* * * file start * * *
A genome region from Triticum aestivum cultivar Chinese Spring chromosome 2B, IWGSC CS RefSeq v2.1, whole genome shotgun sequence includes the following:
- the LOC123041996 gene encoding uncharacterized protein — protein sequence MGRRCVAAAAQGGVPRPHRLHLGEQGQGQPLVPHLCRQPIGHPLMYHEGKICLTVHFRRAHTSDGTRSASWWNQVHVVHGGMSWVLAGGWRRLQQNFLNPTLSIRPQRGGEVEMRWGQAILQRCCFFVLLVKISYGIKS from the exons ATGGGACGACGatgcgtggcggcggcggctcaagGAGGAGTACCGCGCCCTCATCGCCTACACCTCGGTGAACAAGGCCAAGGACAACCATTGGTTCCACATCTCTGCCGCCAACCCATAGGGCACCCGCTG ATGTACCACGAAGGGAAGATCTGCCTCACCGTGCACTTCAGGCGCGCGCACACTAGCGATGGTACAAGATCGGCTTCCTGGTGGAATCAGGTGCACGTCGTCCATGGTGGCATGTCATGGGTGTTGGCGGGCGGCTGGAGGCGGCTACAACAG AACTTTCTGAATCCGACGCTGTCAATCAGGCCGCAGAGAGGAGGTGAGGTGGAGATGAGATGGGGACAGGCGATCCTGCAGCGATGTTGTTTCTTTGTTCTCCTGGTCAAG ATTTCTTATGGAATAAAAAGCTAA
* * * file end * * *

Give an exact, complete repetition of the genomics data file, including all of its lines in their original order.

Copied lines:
A genome region from Triticum aestivum cultivar Chinese Spring chromosome 2B, IWGSC CS RefSeq v2.1, whole genome shotgun sequence includes the following:
- the LOC123041996 gene encoding uncharacterized protein — protein sequence MGRRCVAAAAQGGVPRPHRLHLGEQGQGQPLVPHLCRQPIGHPLMYHEGKICLTVHFRRAHTSDGTRSASWWNQVHVVHGGMSWVLAGGWRRLQQNFLNPTLSIRPQRGGEVEMRWGQAILQRCCFFVLLVKISYGIKS from the exons ATGGGACGACGatgcgtggcggcggcggctcaagGAGGAGTACCGCGCCCTCATCGCCTACACCTCGGTGAACAAGGCCAAGGACAACCATTGGTTCCACATCTCTGCCGCCAACCCATAGGGCACCCGCTG ATGTACCACGAAGGGAAGATCTGCCTCACCGTGCACTTCAGGCGCGCGCACACTAGCGATGGTACAAGATCGGCTTCCTGGTGGAATCAGGTGCACGTCGTCCATGGTGGCATGTCATGGGTGTTGGCGGGCGGCTGGAGGCGGCTACAACAG AACTTTCTGAATCCGACGCTGTCAATCAGGCCGCAGAGAGGAGGTGAGGTGGAGATGAGATGGGGACAGGCGATCCTGCAGCGATGTTGTTTCTTTGTTCTCCTGGTCAAG ATTTCTTATGGAATAAAAAGCTAA